Opiate addiction in the United States has reached an all-time high. A report released by the American Society of Addiction Medicine in 2016 found that 2 million U.S. citizens suffered from addiction to prescription opioid painkillers.
Prescription opioids like oxycodone caused more than 20,000 overdose deaths the year before. If you suffer from an addiction, you may fear going through oxycodone withdrawal alone.
Consider checking into a substance abuse treatment center to get the help you need in a safe, caring environment. Learn all about the symptoms of withdrawing from oxycodone and what to expect when entering treatment and recovery below.
A synthetic prescription painkiller manufactured from the opium poppy, oxycodone first appeared in the mid-20th century. It’s actually only semi-synthetic since it’s partly chemically derived from opium poppy sap.
Opium-based narcotics, known as opioids, cause a dopamine-induced high when taken for non-medical reasons. Abuse of oxycodone pills produces a euphoric high when taken at higher doses than prescribed or after pain has ceased.
Doctors prescribe oxycodone in four common forms:
The high this prescription medication creates makes it easy to get addicted and can lead to a fatal overdose. Getting help for oxycodone addiction sooner rather than later can literally save your life!
Many addicts fear going through the process of oxycodone withdrawal on their own. Knowing the symptoms helps you prepare for the withdrawal process.
The most common symptoms of oxycodone withdrawal include:
Addressing your addiction within a medical setting gives extra security and prevents you from relapsing to avoid withdrawal symptoms.
The timeframe for withdrawal varies based on the following factors:
For most people, oxycodone withdrawal begins within the 8 to 12 hours after the last time they took it. The symptoms usually peak around 72 hours and can last up to a week or longer.
Many options exist when seeking treatment for oxycodone addiction. The right course of addiction depends on the severity of your addiction and your ability to avoid relapsing. Here are the three common types of drug addiction treatment.
A medication-assisted detox is a good option for mild to moderate oxycodone addictions. It’s often also the first stage of any outpatient or inpatient drug treatment program.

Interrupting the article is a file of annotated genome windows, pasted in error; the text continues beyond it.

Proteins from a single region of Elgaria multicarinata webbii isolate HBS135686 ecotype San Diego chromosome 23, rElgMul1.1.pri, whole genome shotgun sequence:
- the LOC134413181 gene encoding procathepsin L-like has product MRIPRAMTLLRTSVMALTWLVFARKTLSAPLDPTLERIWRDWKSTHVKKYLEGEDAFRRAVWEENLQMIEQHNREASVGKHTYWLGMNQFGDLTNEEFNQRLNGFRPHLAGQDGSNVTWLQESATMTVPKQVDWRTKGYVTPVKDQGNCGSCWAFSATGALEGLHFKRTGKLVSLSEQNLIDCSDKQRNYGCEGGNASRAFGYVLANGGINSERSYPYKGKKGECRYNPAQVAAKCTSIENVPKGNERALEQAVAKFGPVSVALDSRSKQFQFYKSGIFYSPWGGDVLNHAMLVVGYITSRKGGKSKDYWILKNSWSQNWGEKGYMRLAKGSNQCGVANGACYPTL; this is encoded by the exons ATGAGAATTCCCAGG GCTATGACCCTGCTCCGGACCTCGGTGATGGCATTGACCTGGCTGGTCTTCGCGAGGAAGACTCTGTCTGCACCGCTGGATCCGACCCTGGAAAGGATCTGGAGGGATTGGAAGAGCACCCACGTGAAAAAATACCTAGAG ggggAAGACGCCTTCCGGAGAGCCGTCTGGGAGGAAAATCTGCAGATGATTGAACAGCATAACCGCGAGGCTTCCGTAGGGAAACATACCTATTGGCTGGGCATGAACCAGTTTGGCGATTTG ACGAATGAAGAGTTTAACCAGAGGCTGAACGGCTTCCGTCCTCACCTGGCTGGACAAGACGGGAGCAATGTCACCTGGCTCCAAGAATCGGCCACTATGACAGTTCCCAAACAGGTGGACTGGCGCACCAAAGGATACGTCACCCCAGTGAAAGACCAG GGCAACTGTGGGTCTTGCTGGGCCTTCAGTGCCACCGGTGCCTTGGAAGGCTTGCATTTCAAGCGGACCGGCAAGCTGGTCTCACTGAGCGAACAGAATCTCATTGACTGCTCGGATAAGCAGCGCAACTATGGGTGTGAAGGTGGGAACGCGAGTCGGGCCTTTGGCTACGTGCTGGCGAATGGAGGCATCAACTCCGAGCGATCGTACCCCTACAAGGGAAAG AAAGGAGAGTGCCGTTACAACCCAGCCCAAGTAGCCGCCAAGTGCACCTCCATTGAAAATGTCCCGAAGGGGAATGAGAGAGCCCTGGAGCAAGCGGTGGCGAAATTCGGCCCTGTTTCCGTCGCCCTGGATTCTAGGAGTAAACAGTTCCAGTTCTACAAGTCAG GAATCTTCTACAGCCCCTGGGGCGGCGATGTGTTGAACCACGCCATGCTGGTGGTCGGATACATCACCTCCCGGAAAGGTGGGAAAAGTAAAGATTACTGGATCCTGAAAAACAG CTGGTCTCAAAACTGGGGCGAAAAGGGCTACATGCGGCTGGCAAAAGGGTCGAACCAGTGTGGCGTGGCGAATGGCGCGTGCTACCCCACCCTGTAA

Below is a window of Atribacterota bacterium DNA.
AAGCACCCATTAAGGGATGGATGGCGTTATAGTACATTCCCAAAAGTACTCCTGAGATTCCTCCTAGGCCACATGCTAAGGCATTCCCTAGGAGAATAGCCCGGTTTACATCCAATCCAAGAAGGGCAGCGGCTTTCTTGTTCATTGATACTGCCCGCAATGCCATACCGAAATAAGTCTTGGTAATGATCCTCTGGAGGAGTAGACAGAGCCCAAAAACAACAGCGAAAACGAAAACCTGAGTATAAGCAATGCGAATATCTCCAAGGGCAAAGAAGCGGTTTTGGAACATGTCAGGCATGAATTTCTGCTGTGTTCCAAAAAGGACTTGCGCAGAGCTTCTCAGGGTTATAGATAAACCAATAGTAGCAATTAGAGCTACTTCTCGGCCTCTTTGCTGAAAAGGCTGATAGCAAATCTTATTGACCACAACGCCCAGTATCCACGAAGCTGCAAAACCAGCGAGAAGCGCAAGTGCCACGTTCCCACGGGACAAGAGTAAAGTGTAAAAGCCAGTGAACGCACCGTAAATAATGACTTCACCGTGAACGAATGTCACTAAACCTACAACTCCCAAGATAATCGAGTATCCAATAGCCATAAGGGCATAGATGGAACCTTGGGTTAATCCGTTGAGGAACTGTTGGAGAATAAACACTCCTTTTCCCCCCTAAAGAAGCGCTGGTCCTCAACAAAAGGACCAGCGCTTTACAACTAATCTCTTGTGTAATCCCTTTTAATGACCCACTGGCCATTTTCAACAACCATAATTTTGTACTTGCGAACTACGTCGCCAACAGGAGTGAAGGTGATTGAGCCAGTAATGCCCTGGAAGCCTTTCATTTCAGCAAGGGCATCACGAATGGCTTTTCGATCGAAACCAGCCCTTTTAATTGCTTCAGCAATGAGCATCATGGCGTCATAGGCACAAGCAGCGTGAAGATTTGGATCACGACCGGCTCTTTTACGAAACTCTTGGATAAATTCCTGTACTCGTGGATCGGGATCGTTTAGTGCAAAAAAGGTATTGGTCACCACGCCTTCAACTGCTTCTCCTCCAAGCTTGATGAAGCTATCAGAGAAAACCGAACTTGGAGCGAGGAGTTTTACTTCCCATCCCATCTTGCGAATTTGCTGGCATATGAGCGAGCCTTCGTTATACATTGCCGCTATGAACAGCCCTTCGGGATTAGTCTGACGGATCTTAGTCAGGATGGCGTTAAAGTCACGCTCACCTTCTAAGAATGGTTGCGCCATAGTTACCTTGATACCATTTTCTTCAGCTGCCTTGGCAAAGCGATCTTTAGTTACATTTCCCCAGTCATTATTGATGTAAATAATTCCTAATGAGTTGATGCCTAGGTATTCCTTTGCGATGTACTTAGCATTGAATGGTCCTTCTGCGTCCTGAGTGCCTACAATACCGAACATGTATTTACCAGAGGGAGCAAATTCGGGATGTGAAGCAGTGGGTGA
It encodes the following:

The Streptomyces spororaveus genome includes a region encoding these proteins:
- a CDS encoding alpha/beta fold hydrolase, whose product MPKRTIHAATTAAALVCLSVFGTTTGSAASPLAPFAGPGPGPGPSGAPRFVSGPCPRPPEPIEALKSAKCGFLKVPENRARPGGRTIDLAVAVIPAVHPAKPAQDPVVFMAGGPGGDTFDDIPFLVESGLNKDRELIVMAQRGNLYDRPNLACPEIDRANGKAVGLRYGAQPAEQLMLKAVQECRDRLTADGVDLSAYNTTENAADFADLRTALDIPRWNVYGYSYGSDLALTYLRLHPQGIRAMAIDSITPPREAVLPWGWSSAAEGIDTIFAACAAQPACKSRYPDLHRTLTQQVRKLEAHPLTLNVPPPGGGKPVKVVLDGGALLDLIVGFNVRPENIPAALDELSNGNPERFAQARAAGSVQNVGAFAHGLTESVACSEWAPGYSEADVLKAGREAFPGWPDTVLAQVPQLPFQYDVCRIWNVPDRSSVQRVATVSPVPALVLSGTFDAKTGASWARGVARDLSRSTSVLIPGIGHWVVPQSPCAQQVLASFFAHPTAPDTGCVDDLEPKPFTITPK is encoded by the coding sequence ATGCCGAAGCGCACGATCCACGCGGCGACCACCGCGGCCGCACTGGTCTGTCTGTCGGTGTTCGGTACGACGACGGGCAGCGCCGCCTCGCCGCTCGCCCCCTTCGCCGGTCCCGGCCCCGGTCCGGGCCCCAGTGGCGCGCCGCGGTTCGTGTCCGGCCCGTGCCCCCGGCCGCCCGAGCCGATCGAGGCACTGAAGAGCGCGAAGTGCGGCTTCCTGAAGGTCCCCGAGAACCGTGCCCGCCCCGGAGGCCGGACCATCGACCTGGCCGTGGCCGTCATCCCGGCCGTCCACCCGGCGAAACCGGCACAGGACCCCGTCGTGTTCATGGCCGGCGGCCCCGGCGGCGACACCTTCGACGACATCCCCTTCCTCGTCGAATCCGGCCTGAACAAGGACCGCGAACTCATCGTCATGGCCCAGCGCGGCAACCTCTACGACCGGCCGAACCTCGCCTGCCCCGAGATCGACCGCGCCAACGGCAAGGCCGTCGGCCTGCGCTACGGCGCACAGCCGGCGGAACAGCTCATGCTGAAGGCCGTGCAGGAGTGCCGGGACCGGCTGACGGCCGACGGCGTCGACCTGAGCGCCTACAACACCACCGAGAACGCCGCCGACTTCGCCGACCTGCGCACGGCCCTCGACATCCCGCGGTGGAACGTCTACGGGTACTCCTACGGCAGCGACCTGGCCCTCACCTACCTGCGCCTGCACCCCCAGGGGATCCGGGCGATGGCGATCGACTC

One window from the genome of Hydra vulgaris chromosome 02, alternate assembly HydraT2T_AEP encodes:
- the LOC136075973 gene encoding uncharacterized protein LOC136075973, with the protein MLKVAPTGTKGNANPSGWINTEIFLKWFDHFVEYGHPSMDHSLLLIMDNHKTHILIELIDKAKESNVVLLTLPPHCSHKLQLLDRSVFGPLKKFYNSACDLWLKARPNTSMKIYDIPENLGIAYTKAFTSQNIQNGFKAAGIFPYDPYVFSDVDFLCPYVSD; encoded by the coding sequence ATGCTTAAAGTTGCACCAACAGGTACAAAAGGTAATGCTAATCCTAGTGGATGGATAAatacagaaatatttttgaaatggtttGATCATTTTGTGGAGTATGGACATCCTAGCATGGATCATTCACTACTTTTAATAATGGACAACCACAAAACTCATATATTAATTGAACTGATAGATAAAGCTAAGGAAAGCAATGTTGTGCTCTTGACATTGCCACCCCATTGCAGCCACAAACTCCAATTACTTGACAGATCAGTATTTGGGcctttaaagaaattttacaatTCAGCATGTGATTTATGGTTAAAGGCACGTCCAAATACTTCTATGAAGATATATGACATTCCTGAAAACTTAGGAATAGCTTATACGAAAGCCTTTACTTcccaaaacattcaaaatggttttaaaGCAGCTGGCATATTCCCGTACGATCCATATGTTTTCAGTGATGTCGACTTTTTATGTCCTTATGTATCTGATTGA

The detoxification process requires a complete stopping of all personal drug use. You get through the withdrawal symptoms in a supervised environment with medication to help.
The doctor leading your detox will provide doses of oxycodone that progressively get smaller and smaller to taper you off. Most centers couple this with cognitive-behavioral therapy and counseling (either group or individual.)
Outpatient drug rehab programs are another option for oxycodone addiction treatment if you haven’t relapsed in the past. You’ll first go through medically supervised detox to get you off the drug. Then you’ll need to go required therapy and counseling sessions associated with your program.
These sessions help you to learn more about substance abuse and why people become dependent on chemicals. They’ll also teach you how to develop strategies to maintain sobriety in the long-term.
Have you’ve tried detox or outpatient treatment programs before and still relapsed? It’s could be time for inpatient treatment.
Inpatient, or residential addiction treatment, programs provide a much more intense option for those who cannot maintain their sobriety. These types of programs also address any mental health issues contributing to your addiction.
Unlike outpatient programs, you can receive help every day, 24/7 for the entirety of your stay. Each patient gets individualized treatment meant to help them address the underlying causes of their addiction and relapses.
Being in a residential program means focused participation and access to the medical staff at any hour of the day. They also often encourage your loved ones to participate in your treatment by visiting for therapy sessions.
An inpatient program gives you the tools you need to return to the regular world as a happy, sober person.
Addiction triggers vary per person and it’s often not enough to go through detox or an addiction treatment program. Staying sober takes a conscious effort every day.
Most recovering addicts need to join a long-term recovery program. You probably at least enter into counseling or therapy for the first year after your treatment.
Some doctors even prescribe medication to reduce cravings and make recovery easier. The most common medicine prescribed for oxycodone recovery is buprenorphine.
Researching what to expect from oxycodone withdrawal and addiction treatment is the first step. The next step is to find a treatment center where you feel comfortable to continue on your path to a healthy, sober life.
The DreamLife Recovery addiction treatment center in Pennsylvania offers multiple levels of help. They also commit to the long-term success of their patients by offering a comprehensive aftercare plan to prevent a relapse.
Contact the compassion addiction pros at DreamLife Recovery today for your best chance at a successful recovery!